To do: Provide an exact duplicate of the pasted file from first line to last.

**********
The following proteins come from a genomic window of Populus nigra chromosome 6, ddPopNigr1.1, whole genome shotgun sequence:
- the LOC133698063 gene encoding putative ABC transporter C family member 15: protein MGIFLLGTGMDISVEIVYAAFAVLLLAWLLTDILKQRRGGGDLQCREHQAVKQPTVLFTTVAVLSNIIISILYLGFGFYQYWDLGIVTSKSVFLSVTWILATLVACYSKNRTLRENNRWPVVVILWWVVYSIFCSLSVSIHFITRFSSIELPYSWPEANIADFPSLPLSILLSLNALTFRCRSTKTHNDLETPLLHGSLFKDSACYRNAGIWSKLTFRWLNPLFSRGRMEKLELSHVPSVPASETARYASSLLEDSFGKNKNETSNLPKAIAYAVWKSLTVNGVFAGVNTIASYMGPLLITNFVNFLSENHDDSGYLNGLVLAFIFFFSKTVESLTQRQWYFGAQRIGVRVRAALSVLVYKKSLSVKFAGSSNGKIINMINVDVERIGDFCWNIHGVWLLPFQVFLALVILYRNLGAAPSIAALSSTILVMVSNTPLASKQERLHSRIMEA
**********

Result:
The following proteins come from a genomic window of Populus nigra chromosome 6, ddPopNigr1.1, whole genome shotgun sequence:
- the LOC133698063 gene encoding putative ABC transporter C family member 15: protein MGIFLLGTGMDISVEIVYAAFAVLLLAWLLTDILKQRRGGGDLQCREHQAVKQPTVLFTTVAVLSNIIISILYLGFGFYQYWDLGIVTSKSVFLSVTWILATLVACYSKNRTLRENNRWPVVVILWWVVYSIFCSLSVSIHFITRFSSIELPYSWPEANIADFPSLPLSILLSLNALTFRCRSTKTHNDLETPLLHGSLFKDSACYRNAGIWSKLTFRWLNPLFSRGRMEKLELSHVPSVPASETARYASSLLEDSFGKNKNETSNLPKAIAYAVWKSLTVNGVFAGVNTIASYMGPLLITNFVNFLSENHDDSGYLNGLVLAFIFFFSKTVESLTQRQWYFGAQRIGVRVRAALSVLVYKKSLSVKFAGSSNGKIINMINVDVERIGDFCWNIHGVWLLPFQVFLALVILYRNLGAAPSIAALSSTILVMVSNTPLASKQERLHSRIMEA